Animals and Pet Care
Fleas, Ticks 7 Mites - by Ruff
Fleas, ticks and mites are extremely
common pests, and any dog can become infested with these parasites. Take
reasonable preventative measures and deal with any outbreak immediately.
Fleas can jump from one animal (or human)
to another, seeking a warm place to live. Fleas can make your dog
extremely uncomfortable and can pass along tapeworm eggs. Your dog also
may be allergic to flea saliva, increasing the discomfort and causing
him to scratch or bite himself.
If your pet is scratching or appears to
be in discomfort, a simple examination should detect the presence of
fleas. The best course of action is to consult with your veterinarian.
There are a number of treatments available including dips, powders,
sprays and even medication to be taken internally. Clean his sleeping
quarters thoroughly and any other areas he frequents (donít forget about
the car). Thoroughly vacuum the area and treat with a spray product
designed to eradicate fleas.
Ticks, on the other hand, infest high
grasses, shrubs and trees, where they wait for a potential host animal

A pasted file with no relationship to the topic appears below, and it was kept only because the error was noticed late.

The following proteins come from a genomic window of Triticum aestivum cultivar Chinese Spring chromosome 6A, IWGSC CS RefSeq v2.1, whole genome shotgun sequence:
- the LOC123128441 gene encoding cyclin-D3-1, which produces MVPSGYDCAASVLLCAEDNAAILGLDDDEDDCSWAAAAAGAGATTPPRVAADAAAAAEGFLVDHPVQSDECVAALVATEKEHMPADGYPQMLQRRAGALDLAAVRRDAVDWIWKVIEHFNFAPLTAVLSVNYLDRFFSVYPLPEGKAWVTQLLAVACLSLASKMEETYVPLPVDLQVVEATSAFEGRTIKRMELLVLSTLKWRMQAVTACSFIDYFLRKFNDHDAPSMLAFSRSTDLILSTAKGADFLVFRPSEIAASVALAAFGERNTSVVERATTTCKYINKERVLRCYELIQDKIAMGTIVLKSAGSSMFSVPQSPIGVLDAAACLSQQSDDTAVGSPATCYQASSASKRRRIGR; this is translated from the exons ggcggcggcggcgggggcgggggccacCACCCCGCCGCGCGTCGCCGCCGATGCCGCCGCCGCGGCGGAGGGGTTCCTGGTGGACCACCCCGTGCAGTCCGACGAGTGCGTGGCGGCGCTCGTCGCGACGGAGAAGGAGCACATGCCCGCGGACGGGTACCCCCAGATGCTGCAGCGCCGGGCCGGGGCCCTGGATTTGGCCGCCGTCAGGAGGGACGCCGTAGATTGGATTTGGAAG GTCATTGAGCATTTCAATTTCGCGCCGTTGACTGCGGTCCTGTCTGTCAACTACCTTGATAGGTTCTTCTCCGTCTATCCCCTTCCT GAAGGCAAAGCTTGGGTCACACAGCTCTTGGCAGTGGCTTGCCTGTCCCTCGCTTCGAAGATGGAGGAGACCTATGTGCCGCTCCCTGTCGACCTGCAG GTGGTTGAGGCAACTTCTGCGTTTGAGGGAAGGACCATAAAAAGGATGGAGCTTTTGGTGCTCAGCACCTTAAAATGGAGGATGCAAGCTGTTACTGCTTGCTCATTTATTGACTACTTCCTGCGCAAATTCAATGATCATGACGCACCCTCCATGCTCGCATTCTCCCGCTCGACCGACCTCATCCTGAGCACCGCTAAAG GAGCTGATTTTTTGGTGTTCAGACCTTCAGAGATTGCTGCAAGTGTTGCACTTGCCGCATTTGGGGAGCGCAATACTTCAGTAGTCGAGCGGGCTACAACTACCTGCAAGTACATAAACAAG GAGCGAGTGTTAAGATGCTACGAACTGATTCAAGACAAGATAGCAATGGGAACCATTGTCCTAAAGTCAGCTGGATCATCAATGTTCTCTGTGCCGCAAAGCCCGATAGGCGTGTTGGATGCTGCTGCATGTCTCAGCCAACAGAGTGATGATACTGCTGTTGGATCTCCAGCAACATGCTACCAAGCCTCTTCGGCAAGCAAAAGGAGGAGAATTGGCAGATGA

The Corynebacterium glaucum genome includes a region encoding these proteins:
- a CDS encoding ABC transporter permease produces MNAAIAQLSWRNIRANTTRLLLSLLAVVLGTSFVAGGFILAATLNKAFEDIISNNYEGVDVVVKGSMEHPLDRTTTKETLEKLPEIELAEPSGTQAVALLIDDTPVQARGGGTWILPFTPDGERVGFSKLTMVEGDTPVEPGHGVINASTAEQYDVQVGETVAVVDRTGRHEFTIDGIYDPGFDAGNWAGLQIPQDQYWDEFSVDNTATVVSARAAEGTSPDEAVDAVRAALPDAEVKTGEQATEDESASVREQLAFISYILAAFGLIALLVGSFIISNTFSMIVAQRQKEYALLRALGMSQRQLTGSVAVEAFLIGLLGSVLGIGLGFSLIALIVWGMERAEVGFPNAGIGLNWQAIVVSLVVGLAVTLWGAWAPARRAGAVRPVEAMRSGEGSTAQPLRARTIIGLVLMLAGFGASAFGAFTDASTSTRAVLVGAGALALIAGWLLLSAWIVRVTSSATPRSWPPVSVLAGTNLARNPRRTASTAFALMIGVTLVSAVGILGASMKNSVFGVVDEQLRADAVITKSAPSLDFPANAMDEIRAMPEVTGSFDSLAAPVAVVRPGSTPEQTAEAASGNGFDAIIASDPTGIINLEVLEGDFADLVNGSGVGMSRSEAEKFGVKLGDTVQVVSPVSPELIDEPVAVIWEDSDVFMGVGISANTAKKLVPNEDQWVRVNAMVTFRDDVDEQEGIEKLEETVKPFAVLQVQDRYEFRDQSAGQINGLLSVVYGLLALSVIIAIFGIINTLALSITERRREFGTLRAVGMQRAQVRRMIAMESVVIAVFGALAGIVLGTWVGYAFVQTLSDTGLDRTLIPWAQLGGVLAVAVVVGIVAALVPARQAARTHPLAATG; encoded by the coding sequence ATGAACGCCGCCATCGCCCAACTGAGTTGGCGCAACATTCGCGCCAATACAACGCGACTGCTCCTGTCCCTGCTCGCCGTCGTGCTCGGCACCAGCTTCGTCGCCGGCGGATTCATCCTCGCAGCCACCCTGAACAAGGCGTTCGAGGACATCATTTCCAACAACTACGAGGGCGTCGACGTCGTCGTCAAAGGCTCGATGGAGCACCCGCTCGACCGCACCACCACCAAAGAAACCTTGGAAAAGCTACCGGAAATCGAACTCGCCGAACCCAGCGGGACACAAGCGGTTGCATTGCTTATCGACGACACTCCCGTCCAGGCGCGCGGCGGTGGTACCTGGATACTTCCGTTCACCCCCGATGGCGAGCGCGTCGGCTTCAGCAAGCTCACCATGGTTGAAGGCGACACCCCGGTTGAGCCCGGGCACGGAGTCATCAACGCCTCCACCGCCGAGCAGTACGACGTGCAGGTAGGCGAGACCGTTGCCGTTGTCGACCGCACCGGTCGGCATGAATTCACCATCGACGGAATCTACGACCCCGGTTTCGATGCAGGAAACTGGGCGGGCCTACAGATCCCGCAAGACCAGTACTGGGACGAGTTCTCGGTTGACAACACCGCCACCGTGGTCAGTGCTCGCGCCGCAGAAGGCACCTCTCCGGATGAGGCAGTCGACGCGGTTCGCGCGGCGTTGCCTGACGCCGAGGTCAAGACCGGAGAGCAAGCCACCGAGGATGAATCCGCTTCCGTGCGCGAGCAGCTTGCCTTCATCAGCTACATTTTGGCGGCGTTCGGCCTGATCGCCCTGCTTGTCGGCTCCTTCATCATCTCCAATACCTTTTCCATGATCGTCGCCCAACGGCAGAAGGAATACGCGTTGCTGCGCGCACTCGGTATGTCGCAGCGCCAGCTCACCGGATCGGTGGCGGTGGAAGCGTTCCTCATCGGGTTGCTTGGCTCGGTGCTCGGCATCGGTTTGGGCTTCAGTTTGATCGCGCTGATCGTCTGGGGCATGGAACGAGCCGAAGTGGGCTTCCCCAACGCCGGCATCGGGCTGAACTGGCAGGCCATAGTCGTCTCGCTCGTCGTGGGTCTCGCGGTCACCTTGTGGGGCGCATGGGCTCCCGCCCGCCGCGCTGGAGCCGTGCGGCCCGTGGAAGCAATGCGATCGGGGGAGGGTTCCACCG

to pass by. If your dog spends any significant time outside in this type
of area, he's at risk for picking up ticks. Ticks feed on the host's
blood and can transmit a variety of diseases (including Lyme disease
carried by the deer tick) as well as cause significant discomfort.
The best way to discover ticks is through
physical examination. Check your dog when he comes indoors after period
of outdoor activity. Get into the habit of checking for ticks whenever
you groom your dog as well. Ticks that have embedded themselves resemble
a small wart in your dog's skin. Clean out your pet's sleeping area
frequently and have your dog treated with a medicated dip at your vet's
Mites are tiny, often microscopic,
parasites found in the ears that are closely related to ticks and
spiders. They burrow under and feed upon the host's skin, causing a
condition known as mange. Treatment varies with the type of mite causing
the infestation, but usually involves a medicated dip. If your dog
appears to have irritated patches of skin or seems to be in some
discomfort, see your vet to determine the cause. Treatment requires
thoroughly cleaning the ears and applying a special preparation to kill
the mites. Check with your vet for specific recommendations.
If you suspect that your dog may have a
flea, tick or mite problem and are unsure what course of action to take,
don't hesitate to visit your vet. Exercise care if you treat the
situation yourself. Consult your vet for a recommendation on the proper
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